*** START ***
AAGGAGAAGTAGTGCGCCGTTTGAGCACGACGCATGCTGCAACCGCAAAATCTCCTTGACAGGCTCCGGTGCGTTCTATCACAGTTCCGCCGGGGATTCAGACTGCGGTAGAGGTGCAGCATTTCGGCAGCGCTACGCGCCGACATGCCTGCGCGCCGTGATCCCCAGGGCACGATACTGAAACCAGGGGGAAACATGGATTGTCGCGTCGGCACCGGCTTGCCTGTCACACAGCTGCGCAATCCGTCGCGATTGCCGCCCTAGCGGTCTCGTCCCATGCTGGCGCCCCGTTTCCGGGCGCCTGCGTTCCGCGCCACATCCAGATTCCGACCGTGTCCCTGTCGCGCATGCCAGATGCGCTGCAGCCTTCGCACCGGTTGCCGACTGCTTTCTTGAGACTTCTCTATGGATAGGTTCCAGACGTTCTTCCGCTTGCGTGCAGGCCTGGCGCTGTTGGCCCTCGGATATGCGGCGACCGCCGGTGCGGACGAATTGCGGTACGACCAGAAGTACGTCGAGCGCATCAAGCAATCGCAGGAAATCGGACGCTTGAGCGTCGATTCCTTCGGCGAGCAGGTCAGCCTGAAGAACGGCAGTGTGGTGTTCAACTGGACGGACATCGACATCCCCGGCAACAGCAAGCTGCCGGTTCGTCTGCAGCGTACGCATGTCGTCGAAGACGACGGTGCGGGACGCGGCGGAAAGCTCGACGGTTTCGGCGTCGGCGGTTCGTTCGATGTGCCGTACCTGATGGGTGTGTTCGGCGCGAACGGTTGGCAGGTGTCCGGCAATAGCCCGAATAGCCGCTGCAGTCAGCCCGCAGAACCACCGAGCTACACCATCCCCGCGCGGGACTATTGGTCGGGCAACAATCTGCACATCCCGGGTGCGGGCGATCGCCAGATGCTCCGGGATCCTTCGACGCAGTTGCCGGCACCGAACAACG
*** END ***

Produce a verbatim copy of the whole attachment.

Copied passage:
AAGGAGAAGTAGTGCGCCGTTTGAGCACGACGCATGCTGCAACCGCAAAATCTCCTTGACAGGCTCCGGTGCGTTCTATCACAGTTCCGCCGGGGATTCAGACTGCGGTAGAGGTGCAGCATTTCGGCAGCGCTACGCGCCGACATGCCTGCGCGCCGTGATCCCCAGGGCACGATACTGAAACCAGGGGGAAACATGGATTGTCGCGTCGGCACCGGCTTGCCTGTCACACAGCTGCGCAATCCGTCGCGATTGCCGCCCTAGCGGTCTCGTCCCATGCTGGCGCCCCGTTTCCGGGCGCCTGCGTTCCGCGCCACATCCAGATTCCGACCGTGTCCCTGTCGCGCATGCCAGATGCGCTGCAGCCTTCGCACCGGTTGCCGACTGCTTTCTTGAGACTTCTCTATGGATAGGTTCCAGACGTTCTTCCGCTTGCGTGCAGGCCTGGCGCTGTTGGCCCTCGGATATGCGGCGACCGCCGGTGCGGACGAATTGCGGTACGACCAGAAGTACGTCGAGCGCATCAAGCAATCGCAGGAAATCGGACGCTTGAGCGTCGATTCCTTCGGCGAGCAGGTCAGCCTGAAGAACGGCAGTGTGGTGTTCAACTGGACGGACATCGACATCCCCGGCAACAGCAAGCTGCCGGTTCGTCTGCAGCGTACGCATGTCGTCGAAGACGACGGTGCGGGACGCGGCGGAAAGCTCGACGGTTTCGGCGTCGGCGGTTCGTTCGATGTGCCGTACCTGATGGGTGTGTTCGGCGCGAACGGTTGGCAGGTGTCCGGCAATAGCCCGAATAGCCGCTGCAGTCAGCCCGCAGAACCACCGAGCTACACCATCCCCGCGCGGGACTATTGGTCGGGCAACAATCTGCACATCCCGGGTGCGGGCGATCGCCAGATGCTCCGGGATCCTTCGACGCAGTTGCCGGCACCGAACAACG